In spite of major improvements in treating high-risk neuroblastoma (NB) over the past 2 decades, greater than 50% of recurrent high-risk NB patients still die of the disease. A critical challenge in developing new drugs for NB is the limited number of patients available for clinical trials. Preclinical models that represent the biological diversity (including drug resistance mechanisms) are needed for biological and preclinical therapeutic studies. The Children's Oncology Group (COG) NB committee has made providing patient samples to our laboratory a major priority, enabling us to establish 200 NB cell lines and a growing number (32 to date) of patient-derived xenografts (PDX) which are freely available to investigators world-wide via the COG Cell Line and Xenograft Repository (www.COGcell.org). To enhance the value of these NB preclinical models to the many labs utilizing them we propose to define the genomic landscape, gene expression profiles, and response to selected drugs in these models. Cell lines providing data that inform xenograft experiments would be a valuable resource and cell line xenografts are necessary for certain animal imaging experiments. We have established cell lines and PDXs from the same patient samples enabling a comparison of cell lines to cell line xenografts, and both to PDXs. Our hypotheses are: 1) A large well-characterized panel of cell lines and PDXs from patients encompassing the spectrum of high-risk NB biology after exposure to current therapies is essential for progress in developing novel therapeutics against recurrent disease. 2) Low-passage cell lines established in physiological hypoxia will yield drug response data both in vitro and as cell line xenografts that will be comparable to PDXs. The goals of this study are: 1) To characterize panels of NB in vitro and in vivo models, including isogenic pairs, (i.e. both cell line and PDX established from the same patient sample and also pairs established at diagnosis and from the same patient at disease progression) in terms of genomic landscape, genome-wide expression patterns (by RNA sequencing), expression of 200 selected proteins, and response to standard-of-care drugs. 2) To compare drug sensitivity to genomic alterations and genome-wide RNA expression to define molecular mechanisms of drug resistance. 3) To define the similarities or differences between cell line xenografts and PDXs using pairs of cell lines and PDXs established from the same clinical sample. 4) To compare the genomics of PDXs and cell lines to original patient tumor tissue and drug response data with PDXs and cell lines to clinical activity in patients of the same drugs. Our ultimate goal is to characterize a large robust panel of preclinical NB models for specific genomic abnormalities, genome-wide gene RNA expression and selected protein expression, and sensitivity/resistance to drugs commonly used for therapy and to ensure these models are readily available to all investigators studying neuroblastoma.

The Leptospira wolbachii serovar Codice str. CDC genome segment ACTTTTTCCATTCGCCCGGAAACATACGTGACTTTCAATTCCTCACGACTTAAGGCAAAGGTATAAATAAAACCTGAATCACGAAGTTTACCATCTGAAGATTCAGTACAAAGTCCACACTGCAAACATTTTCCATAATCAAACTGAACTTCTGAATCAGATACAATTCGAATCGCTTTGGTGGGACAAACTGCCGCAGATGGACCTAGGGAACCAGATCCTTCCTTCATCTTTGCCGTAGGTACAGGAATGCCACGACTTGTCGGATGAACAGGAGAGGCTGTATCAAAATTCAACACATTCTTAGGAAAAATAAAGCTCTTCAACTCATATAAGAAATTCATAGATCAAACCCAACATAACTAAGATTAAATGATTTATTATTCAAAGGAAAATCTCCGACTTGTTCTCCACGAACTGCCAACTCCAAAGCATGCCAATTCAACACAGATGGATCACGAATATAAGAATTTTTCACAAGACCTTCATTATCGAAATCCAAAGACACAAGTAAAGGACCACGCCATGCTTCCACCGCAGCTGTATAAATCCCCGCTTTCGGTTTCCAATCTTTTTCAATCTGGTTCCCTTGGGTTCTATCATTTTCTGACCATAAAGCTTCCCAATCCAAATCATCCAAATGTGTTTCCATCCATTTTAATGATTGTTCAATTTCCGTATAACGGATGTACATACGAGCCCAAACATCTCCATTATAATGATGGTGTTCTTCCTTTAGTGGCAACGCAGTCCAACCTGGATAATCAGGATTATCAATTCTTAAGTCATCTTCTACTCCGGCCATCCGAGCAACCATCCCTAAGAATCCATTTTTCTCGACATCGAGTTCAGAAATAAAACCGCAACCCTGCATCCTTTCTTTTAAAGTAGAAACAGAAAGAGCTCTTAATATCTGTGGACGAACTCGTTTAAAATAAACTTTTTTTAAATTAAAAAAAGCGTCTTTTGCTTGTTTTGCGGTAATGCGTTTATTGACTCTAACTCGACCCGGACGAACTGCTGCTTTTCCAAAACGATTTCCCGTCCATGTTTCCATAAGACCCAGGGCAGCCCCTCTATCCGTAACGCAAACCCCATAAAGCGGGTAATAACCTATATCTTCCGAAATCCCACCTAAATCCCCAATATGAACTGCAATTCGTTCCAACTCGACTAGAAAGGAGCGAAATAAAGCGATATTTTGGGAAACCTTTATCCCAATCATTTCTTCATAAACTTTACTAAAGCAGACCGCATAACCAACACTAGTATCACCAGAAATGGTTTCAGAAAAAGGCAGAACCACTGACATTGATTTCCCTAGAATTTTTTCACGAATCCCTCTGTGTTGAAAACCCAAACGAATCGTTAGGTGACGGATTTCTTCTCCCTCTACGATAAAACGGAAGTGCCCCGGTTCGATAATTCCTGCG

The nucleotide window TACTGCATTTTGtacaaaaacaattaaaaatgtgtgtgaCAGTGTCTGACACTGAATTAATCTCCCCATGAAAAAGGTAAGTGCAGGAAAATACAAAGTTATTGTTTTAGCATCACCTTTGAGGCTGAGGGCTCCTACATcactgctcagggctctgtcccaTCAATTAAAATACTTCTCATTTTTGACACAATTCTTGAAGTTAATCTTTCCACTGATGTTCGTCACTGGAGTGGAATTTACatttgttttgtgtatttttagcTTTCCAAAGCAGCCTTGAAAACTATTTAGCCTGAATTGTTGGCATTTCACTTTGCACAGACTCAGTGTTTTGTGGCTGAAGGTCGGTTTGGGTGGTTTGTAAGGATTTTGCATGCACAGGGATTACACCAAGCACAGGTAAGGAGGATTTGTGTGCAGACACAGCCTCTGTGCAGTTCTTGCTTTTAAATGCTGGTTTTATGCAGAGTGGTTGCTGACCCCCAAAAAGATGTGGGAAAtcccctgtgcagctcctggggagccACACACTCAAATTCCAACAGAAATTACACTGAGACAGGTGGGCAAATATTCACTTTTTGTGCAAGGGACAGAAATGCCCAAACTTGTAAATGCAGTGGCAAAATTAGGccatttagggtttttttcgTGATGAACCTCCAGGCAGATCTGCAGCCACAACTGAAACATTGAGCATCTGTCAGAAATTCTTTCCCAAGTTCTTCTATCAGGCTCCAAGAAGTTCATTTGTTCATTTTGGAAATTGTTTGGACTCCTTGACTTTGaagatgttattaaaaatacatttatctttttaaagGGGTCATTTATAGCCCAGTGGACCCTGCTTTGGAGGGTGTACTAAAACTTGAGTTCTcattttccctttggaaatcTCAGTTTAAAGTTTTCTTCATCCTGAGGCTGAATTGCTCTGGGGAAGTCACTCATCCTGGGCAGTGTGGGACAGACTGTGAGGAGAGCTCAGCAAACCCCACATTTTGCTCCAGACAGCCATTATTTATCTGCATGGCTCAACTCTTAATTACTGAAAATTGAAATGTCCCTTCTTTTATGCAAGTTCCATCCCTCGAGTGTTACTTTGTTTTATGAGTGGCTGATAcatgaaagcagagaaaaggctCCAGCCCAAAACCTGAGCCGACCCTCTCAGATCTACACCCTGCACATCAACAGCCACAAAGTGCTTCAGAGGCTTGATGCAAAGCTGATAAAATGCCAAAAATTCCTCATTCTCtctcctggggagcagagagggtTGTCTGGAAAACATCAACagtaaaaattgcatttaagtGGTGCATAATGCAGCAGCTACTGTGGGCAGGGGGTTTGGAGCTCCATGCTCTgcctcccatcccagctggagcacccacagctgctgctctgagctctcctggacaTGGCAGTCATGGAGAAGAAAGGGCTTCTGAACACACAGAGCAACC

Our laboratory serves as the Children's Oncology Group (COG) Cell Line and Xenograft Repository, which provides laboratory models of childhood cancer to investigators across the USA and in 20 countries. One of the largest panel of models we have in the COG repository is from the childhood cancer neuroblastoma and we propose to greatly expand the data available on the large panel of neuroblastoma cell lines and tumors growing in mice (patient-derived xenografts = PDX). This project will benefit many investigators carrying out neuroblastoma biological and preclinical therapeutic research and ultimately will benefit neuroblastoma patients by enhancing the quality of laboratory models available for new drug development and identifying models manifesting defined molecular mechanisms of drug resistance.